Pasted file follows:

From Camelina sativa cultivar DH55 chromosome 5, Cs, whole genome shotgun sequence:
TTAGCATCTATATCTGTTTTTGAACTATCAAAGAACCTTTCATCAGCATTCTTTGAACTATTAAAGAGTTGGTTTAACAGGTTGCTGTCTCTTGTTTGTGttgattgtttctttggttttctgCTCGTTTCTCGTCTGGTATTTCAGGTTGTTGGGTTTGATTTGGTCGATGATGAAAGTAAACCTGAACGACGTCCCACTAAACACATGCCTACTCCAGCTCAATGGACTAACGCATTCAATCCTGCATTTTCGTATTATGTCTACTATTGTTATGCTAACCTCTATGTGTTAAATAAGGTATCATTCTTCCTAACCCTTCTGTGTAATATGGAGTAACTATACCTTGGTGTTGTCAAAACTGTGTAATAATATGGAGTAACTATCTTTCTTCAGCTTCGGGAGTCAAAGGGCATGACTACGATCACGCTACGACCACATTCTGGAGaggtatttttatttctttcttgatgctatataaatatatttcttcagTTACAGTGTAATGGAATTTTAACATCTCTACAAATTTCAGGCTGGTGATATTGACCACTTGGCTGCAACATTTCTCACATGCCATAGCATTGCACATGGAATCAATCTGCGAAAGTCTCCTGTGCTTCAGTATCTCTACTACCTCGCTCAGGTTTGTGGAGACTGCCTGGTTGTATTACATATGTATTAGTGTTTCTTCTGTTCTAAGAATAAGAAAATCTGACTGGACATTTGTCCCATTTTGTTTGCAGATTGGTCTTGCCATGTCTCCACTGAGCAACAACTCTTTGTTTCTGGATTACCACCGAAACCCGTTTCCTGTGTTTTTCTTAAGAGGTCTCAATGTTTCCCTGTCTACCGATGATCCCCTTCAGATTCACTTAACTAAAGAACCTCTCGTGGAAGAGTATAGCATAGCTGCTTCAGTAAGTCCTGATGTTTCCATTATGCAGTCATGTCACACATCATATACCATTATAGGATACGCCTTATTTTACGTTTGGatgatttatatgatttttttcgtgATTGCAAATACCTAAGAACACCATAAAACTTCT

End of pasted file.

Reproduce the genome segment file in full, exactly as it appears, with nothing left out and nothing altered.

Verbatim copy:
From Camelina sativa cultivar DH55 chromosome 5, Cs, whole genome shotgun sequence:
TTAGCATCTATATCTGTTTTTGAACTATCAAAGAACCTTTCATCAGCATTCTTTGAACTATTAAAGAGTTGGTTTAACAGGTTGCTGTCTCTTGTTTGTGttgattgtttctttggttttctgCTCGTTTCTCGTCTGGTATTTCAGGTTGTTGGGTTTGATTTGGTCGATGATGAAAGTAAACCTGAACGACGTCCCACTAAACACATGCCTACTCCAGCTCAATGGACTAACGCATTCAATCCTGCATTTTCGTATTATGTCTACTATTGTTATGCTAACCTCTATGTGTTAAATAAGGTATCATTCTTCCTAACCCTTCTGTGTAATATGGAGTAACTATACCTTGGTGTTGTCAAAACTGTGTAATAATATGGAGTAACTATCTTTCTTCAGCTTCGGGAGTCAAAGGGCATGACTACGATCACGCTACGACCACATTCTGGAGaggtatttttatttctttcttgatgctatataaatatatttcttcagTTACAGTGTAATGGAATTTTAACATCTCTACAAATTTCAGGCTGGTGATATTGACCACTTGGCTGCAACATTTCTCACATGCCATAGCATTGCACATGGAATCAATCTGCGAAAGTCTCCTGTGCTTCAGTATCTCTACTACCTCGCTCAGGTTTGTGGAGACTGCCTGGTTGTATTACATATGTATTAGTGTTTCTTCTGTTCTAAGAATAAGAAAATCTGACTGGACATTTGTCCCATTTTGTTTGCAGATTGGTCTTGCCATGTCTCCACTGAGCAACAACTCTTTGTTTCTGGATTACCACCGAAACCCGTTTCCTGTGTTTTTCTTAAGAGGTCTCAATGTTTCCCTGTCTACCGATGATCCCCTTCAGATTCACTTAACTAAAGAACCTCTCGTGGAAGAGTATAGCATAGCTGCTTCAGTAAGTCCTGATGTTTCCATTATGCAGTCATGTCACACATCATATACCATTATAGGATACGCCTTATTTTACGTTTGGatgatttatatgatttttttcgtgATTGCAAATACCTAAGAACACCATAAAACTTCT